When To Use Professional Photography?

Amazingly, some stock photography doesn’t suck.
So why hire a pro for professional photography shots?

There was a time when every single stock photograph in the whole universe was an embarrassment to the very idea of imagery.

I am still haunted by the memory of disturbingly phony models posing stiffly, their unnaturally white teeth glaring like the fangs of deranged wolves. We have come a long way since then–it is now possible to buy quality stock photos at low cost. Many talented photographers sell their work to stock houses. When companies like Red Letter buy those images, the license often allows unlimited use on websites, brochures and any other form of commercial communication including blimps and tattoos. However, professional photography is still worth the investment. Here’s why.

Startups and small businesses love stock—and who can blame them? 

These companies scrutinize every expenditure. When Red Letter proposes to a cash-strapped client that we hire a pro to shoot custom photos for their website or sales kit, it is so tempting for them to say, “You mean I can pay $25 per shot for stock but you’re suggesting I should I pay much more for new pictures? [Pause] Have you seen my office? Do I look like the Queen of England?” (None of our clients have stated the case in exactly those words but we have heard similar expressions of sensible budget stewardship.)

We totally get that.

And we use stock photography for our clients all the time. Not just because some companies simply can’t afford professional photography, but also because, hey—if you’ve got persistence and a discerning eye, you can find some excellent stock photos.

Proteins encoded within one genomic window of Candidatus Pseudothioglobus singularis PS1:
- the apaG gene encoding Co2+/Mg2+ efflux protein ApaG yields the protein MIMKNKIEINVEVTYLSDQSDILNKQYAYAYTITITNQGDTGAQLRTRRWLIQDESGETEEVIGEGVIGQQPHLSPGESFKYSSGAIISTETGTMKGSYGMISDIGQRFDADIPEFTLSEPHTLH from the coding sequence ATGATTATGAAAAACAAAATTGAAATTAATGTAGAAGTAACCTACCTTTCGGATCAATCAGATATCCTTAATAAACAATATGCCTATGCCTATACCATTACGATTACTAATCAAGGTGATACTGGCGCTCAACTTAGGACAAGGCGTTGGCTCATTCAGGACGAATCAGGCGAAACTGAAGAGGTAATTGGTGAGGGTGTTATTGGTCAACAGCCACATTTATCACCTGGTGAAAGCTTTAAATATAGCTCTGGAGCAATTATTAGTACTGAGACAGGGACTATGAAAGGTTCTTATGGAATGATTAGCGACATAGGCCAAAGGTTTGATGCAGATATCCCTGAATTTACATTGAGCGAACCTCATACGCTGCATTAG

So should we just tell pro photographers to learn a new skill, like quilting? 

Um, no. Partly because quilting pays squat, and partly because there is still a vast gulf between even the best stock photography and professional photography conceived and executed by a talented expert. A pro is engaged by the client company and its marketing partner to lend his or her vision to the illumination of a unique brand that no other company owns.

A top-notch pro brings more than just technical expertise and visual flair.

They bring an irreplaceable understanding of what they are there to convey. It is literally impossible for a stock photographer to have this awareness, regardless of their talent. They don’t know how their images are going to be used.

Even competently-executed stock shots often exude phoniness. 

Did you see the movie Unfinished Business? Neither did I. But I heard about it. It was a major release in 2015 and starred Vince Vaughan as the head of a sales team. The promotional campaign for the movie featured images of the cast in blatant parodies of the stock photos we see all around us.

The producers knew that we would recognize the sheer vacuousness of so many business-themed stock photos. They trusted us to look at these fake pictures of office workers and think “Yeah, there is something creepy about these people. For one thing, who could possibly be that happy about typing?”

There are so many clues that give stock-ness away. 

Is there a team of suited businesspeople arranged in a “V” formation, with the Head Honcho front and center, arms crossed, glaring confidently at the camera? Is there a transparent attempt in a group shot to represent all ethnicities, with bonus points for models that could pass for two or three? Any handshakes going on? Are there mini-blinds everywhere? (Check out Huffington Post’s This Week in Ridiculous Stock Photos for more fun.)

And another thing: the good stock photos wind up all over the place. 

Good designers see a good shot, and they buy it. If they buy exclusive rights, it is now off the market. But if they just buy the image and use it, there’s a chance your audience will view your marketing materials and realize they’ve seen the pictures before.

Professional photography


I’m not making that up. It happened to us.